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Where do good creative ideas come from? How can I churn out hot-shit creative when I work in a place that feels like a factory? How? How? How? Ease up...the problems and the answers are all in your head.
Each and every one of us is different. We all have our own styles, methods and means to dig down and make greatness. Some of us are procrastinators, some of us just seem to be able to blurt out the 8th wonder of the world in seconds. Doesn't matter...what does is getting the job done well and on time. And while very few of us will ever be in the same league as the legendary Lee Hunt, there are a few things we can all do to reach the light at the end of the tunnel.
I'm a big believer in 'triggers'. Triggers are the little things you do (and we all do them even though we don't realize it) that let your subconcious know you are trying to get those creative juices flowing. It was pointed out to me that when I'm buzzing, I've got my legs moving, I'm snapping my fingers to myself, I'm standing up and pacing and I'm blurting out everything that's in my head in a stream of conciousness flow. Although I look and sound like a madman when I'm doing it, that's my own subconcious trigger device, my body's just helping me get my brain in gear. It probably won't work for you, but it helps me...I'm one of those lateral thinking types that just keeps coming at problems from different angles and I guess my madman routine is like trying to move around a pick on a basketball court. Anyway...although it's not as embarrassing as scratching my private parts, its my trigger.
A Creative Director friend at an agency's trigger is the bathroom. He is the worst procrastinator I know, but in the end he always pulls it off...somehow. He seems to let things just move around in his head...and then when it's almost too late, he literally goes to the toilet. He takes a pen and paper...and there he sits and won't come out until he's got what he needs. I'm not kidding. At first he was embarrassed by it, but then he realized that it just worked for him. It's not any Freudian thing about shitting out an idea...its an environment that he can't be bothered in. It's quiet (mostly), there's no phones, no distractions and his subconcious knows he's serious about being creative. He focuses clearly on the problem and he creates a solution.
Someone else I know has a thing he calls 'personal time'. During his working hours, he just takes off. Gets in his car and drives around while he's supposed to be toiling at his desk. Like a kid playing hookey from school. He's not skipping out of work, he's actually doing his best work right there in the car. He has a routine where he goes and gets some donuts, has a couple...and pop goes his trigger. When he's got an idea, he grabs a box of the sugar tops and brings them back for his friends at the office. Again, it's a trigger that allows him to focus when he's alone.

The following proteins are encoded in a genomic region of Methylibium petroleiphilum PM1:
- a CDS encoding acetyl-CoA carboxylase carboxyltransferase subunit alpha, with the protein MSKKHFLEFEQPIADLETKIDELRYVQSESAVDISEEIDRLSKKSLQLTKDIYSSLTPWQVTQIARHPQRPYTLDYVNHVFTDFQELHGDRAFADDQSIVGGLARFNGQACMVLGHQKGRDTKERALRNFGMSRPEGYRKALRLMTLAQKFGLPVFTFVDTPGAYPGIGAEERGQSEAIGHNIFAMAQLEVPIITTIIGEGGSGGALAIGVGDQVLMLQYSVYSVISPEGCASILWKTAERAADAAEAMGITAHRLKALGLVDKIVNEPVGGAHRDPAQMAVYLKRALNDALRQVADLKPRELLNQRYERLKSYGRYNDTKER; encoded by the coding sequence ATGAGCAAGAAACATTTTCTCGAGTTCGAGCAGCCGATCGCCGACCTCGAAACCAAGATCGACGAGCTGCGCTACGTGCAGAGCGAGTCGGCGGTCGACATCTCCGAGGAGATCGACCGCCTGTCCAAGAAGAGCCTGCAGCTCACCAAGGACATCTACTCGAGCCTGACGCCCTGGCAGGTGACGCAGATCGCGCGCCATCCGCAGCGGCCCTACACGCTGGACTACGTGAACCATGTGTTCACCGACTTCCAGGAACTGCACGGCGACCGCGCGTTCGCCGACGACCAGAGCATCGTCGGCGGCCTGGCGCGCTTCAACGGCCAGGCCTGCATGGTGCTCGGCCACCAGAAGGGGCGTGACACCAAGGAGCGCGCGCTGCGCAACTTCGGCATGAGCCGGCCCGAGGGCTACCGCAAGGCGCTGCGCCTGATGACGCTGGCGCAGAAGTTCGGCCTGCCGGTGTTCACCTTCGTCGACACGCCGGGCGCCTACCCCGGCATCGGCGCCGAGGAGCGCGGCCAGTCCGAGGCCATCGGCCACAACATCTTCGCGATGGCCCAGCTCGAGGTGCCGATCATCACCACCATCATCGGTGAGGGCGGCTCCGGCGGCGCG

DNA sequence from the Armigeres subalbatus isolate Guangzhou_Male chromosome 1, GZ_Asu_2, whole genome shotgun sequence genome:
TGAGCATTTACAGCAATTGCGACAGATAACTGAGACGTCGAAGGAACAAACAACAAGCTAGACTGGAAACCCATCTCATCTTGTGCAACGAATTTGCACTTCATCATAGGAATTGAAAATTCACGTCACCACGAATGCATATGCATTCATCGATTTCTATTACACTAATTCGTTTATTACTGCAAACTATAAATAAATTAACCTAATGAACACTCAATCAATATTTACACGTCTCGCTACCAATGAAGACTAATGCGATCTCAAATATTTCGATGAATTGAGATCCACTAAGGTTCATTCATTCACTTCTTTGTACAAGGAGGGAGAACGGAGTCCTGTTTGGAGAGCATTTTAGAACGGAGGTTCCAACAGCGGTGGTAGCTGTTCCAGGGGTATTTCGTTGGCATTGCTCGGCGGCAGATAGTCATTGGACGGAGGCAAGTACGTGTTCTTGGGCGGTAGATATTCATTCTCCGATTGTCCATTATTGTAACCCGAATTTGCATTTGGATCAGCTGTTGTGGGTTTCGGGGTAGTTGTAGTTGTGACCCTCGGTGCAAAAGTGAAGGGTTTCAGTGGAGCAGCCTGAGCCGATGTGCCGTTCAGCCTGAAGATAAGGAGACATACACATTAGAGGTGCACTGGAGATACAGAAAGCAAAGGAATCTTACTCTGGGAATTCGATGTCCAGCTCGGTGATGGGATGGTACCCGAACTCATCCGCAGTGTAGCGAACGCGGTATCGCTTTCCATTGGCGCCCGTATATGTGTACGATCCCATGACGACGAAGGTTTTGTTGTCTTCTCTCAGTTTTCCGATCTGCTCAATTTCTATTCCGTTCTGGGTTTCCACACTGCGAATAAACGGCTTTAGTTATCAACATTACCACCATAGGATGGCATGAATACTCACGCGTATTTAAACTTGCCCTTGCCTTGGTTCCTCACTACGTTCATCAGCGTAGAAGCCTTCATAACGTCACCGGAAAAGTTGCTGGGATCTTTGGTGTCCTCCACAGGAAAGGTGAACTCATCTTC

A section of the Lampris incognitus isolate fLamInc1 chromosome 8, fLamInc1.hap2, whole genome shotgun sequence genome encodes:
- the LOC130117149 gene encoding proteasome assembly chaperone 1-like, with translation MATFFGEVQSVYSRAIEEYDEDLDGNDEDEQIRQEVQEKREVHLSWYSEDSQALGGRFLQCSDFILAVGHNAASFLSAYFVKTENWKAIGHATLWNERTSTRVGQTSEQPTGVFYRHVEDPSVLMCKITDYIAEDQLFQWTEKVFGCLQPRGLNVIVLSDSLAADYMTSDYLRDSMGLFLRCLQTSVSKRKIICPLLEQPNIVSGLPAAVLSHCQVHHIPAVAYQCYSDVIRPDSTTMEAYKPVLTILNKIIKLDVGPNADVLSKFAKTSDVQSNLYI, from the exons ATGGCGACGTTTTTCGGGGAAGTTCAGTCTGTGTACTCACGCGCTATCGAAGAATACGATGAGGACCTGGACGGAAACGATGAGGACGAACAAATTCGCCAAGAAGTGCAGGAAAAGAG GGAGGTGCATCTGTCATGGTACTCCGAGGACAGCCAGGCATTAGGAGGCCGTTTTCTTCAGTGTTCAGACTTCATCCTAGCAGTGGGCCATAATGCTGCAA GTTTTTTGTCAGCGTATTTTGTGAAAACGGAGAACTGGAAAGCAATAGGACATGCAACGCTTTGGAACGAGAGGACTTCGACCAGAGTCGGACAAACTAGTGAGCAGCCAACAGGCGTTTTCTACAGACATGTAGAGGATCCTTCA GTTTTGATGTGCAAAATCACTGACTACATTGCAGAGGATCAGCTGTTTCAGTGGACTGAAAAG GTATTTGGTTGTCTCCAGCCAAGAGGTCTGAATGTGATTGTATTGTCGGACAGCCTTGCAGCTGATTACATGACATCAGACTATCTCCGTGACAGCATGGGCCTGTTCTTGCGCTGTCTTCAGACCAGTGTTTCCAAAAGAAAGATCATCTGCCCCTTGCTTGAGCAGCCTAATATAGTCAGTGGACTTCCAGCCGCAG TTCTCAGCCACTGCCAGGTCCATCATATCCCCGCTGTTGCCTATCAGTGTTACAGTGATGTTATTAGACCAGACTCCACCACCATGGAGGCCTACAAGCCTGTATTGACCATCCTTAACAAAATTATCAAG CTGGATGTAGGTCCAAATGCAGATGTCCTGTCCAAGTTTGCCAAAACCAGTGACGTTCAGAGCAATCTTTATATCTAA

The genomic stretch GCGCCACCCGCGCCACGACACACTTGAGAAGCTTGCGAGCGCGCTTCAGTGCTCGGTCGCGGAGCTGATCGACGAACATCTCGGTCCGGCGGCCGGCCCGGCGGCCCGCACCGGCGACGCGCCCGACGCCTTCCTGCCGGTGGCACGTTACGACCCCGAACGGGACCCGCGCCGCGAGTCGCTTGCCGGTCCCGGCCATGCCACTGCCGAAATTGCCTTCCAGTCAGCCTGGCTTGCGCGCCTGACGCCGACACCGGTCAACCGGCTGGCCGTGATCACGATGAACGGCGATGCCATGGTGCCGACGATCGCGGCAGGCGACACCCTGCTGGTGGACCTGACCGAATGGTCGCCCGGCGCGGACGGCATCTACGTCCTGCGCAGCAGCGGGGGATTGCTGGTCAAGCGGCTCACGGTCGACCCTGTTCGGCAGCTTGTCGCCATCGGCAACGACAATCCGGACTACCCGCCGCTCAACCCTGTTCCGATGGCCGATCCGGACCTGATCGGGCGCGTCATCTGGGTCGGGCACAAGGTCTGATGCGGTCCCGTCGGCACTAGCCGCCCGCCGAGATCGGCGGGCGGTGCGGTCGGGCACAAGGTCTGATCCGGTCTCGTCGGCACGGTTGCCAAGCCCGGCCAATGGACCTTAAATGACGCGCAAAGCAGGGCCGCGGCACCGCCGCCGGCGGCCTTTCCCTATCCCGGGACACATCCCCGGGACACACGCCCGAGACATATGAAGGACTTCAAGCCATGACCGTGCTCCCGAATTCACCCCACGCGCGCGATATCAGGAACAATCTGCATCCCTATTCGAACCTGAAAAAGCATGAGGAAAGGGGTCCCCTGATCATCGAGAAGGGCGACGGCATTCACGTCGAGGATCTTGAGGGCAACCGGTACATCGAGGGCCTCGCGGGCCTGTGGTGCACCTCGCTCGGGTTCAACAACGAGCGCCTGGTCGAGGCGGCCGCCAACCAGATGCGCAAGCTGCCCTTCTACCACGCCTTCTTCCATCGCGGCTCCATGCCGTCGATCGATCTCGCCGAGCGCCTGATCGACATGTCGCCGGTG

Others I know, need to feed off other people to get their own brains in gear. Its not that they can't do it alone...they just need to verbalize, they need to say it out loud to an audience and get the response they're looking for. Its not that they're performers, they just work better with the pressure of acting like one. Brain storms are a wonderful thing, and guys like these really make those sessions worthwhile. The way they act, the way they pump out their best stuff in those situations rubs off on everyone else, everyone feeds off that energy and (in the right circumstances) it can become a creative feeding frenzy. Marvelous stuff can happen. If you don't have brain stroming sessions at your place, get them going. If its not that kind of place, then start small and pick someone you can be comfortable with to bounce things off...it is never a waste of time. It is a great way to get the juices flowing. Do it outside of the office over a coffee or a beer and see what happens.
There's a great gentleman by the name of Jim Stokoe who gives creative seminars all over the world called 'Psycho Candy'. His sessions cover a huge gambit on creative thought, looking at creative problems from all angles and snapping creative solutions out of the back of your brain. You always come out pumped and confident. The kick is that when the session is over, you realize that you have just been in the greatest brain storming session of your life. Jim is a master of getting everyone in the audience involved in solving even the most ludicrous problems. Somehow he manages to find a mass trigger for everyone in attendence...and even the more shy of us can't wait to blurt out our thoughts. It is fantastic. If he's speaking in your part of the planet, go and see him...you will not regret it.
Another creative trigger can actually be the problem itself. MTV's Robert Tercek used to be famous for taking a negative and making it the positive. A kind of deconstructive creativity. 'We've got a great interview, but the sound is shit...how do we use that to our advantage? Make a spot with no audio, dub it into Spanish, use Japanese subtitles, turn it into a plea for the hearing impared'...this stuff used to flow out of him. He never saw a problem as the problem, he always saw it as the answer. If you looked at it the right way, the solution was always staring you right in the face.
There's lots of other triggers I know of...but as we're all individuals,  you'll have to find your own and use it to your own best advantage. But I do like the idea of 'personal time'...time by yourself away from all the distractions. Time when you can give yourself a treat like a donut or a movie...and do it regularly. I can't see how that could hurt anyone's productivity.
Next up, is your environment. The place you've got set up where you actually do your work. I've got my office set-up in a way that I like. Even though others find it a bit too homey, I feel comfortable in it, I churn out good work in it, I like it. It's my creative environment. And I encourage it in those that I work with. Be as comfortable as you can. I saw a photo once of the creative bullpen at PIXAR. Every desk and cubical looked like it belonged to a 14 year old...toys, drawings, basketball hoops...a really fun looking place. And obviously that translates well to the work they do, and who they do it for. Fun place=Fun work. Simple formula. If, however, you're working for Felix Unger...then I don't know what to tell you.